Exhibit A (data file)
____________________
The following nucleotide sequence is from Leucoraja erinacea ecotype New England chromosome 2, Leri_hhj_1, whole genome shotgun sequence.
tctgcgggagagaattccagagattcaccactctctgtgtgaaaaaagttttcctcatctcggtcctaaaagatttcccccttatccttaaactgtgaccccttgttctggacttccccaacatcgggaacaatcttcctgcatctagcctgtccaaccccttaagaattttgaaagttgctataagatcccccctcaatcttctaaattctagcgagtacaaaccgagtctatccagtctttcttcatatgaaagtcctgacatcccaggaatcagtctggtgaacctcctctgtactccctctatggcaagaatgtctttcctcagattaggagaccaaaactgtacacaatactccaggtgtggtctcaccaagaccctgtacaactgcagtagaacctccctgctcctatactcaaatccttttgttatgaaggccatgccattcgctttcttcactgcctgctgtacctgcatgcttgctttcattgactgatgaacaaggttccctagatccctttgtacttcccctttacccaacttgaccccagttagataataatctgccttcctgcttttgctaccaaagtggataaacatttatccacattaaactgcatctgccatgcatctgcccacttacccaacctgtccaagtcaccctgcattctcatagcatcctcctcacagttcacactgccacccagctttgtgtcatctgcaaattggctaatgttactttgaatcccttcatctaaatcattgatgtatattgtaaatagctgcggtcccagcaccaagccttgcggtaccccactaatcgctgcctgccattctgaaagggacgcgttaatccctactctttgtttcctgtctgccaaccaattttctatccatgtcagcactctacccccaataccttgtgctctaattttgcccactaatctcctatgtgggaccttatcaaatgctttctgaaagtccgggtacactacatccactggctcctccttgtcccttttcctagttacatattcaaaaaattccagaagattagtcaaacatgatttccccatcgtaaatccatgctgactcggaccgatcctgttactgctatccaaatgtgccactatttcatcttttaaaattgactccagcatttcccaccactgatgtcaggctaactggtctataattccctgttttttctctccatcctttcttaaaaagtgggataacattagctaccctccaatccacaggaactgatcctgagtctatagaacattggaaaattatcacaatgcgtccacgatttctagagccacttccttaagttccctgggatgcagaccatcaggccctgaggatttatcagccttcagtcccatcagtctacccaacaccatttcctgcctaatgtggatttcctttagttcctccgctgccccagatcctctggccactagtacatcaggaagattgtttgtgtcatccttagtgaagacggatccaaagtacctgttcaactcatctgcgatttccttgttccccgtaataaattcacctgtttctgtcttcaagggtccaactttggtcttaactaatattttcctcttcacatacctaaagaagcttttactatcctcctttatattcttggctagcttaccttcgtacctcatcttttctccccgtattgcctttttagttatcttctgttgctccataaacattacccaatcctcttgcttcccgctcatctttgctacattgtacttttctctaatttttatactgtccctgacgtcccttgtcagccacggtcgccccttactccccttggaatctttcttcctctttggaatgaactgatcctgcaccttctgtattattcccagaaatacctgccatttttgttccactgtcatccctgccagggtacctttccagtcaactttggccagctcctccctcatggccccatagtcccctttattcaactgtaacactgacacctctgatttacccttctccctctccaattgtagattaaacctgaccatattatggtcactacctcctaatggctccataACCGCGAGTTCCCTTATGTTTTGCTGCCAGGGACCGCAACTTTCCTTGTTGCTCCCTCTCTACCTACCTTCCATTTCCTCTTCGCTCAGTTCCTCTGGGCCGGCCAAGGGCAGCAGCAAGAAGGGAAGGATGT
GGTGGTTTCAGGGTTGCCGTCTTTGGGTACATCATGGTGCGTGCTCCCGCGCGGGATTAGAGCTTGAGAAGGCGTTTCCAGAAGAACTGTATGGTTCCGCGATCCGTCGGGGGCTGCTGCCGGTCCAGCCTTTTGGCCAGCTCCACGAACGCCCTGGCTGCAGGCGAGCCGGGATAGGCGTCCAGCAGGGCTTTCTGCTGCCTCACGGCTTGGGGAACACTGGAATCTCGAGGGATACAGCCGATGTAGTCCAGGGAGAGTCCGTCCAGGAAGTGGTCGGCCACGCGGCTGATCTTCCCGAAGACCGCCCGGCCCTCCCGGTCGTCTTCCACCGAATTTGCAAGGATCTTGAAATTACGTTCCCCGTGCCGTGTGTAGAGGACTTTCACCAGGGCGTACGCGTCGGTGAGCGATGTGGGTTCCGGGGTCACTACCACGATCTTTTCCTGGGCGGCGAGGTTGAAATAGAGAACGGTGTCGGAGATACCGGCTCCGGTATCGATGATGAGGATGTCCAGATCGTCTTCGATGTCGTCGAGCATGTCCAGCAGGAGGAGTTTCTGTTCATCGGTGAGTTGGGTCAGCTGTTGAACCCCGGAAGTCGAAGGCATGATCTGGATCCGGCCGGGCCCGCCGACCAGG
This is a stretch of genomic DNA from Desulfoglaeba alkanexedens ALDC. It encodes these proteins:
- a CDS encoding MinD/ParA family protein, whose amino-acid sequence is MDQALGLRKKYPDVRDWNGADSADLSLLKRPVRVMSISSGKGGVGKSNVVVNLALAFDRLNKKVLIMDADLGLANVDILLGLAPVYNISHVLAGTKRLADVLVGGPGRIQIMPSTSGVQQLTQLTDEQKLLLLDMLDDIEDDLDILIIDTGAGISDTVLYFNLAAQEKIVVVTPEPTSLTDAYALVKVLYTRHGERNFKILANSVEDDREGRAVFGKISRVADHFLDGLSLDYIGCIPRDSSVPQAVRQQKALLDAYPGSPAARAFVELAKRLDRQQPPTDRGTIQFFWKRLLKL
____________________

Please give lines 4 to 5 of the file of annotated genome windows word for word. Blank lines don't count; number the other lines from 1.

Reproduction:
This is a stretch of genomic DNA from Desulfoglaeba alkanexedens ALDC. It encodes these proteins:
- a CDS encoding MinD/ParA family protein, whose amino-acid sequence is MDQALGLRKKYPDVRDWNGADSADLSLLKRPVRVMSISSGKGGVGKSNVVVNLALAFDRLNKKVLIMDADLGLANVDILLGLAPVYNISHVLAGTKRLADVLVGGPGRIQIMPSTSGVQQLTQLTDEQKLLLLDMLDDIEDDLDILIIDTGAGISDTVLYFNLAAQEKIVVVTPEPTSLTDAYALVKVLYTRHGERNFKILANSVEDDREGRAVFGKISRVADHFLDGLSLDYIGCIPRDSSVPQAVRQQKALLDAYPGSPAARAFVELAKRLDRQQPPTDRGTIQFFWKRLLKL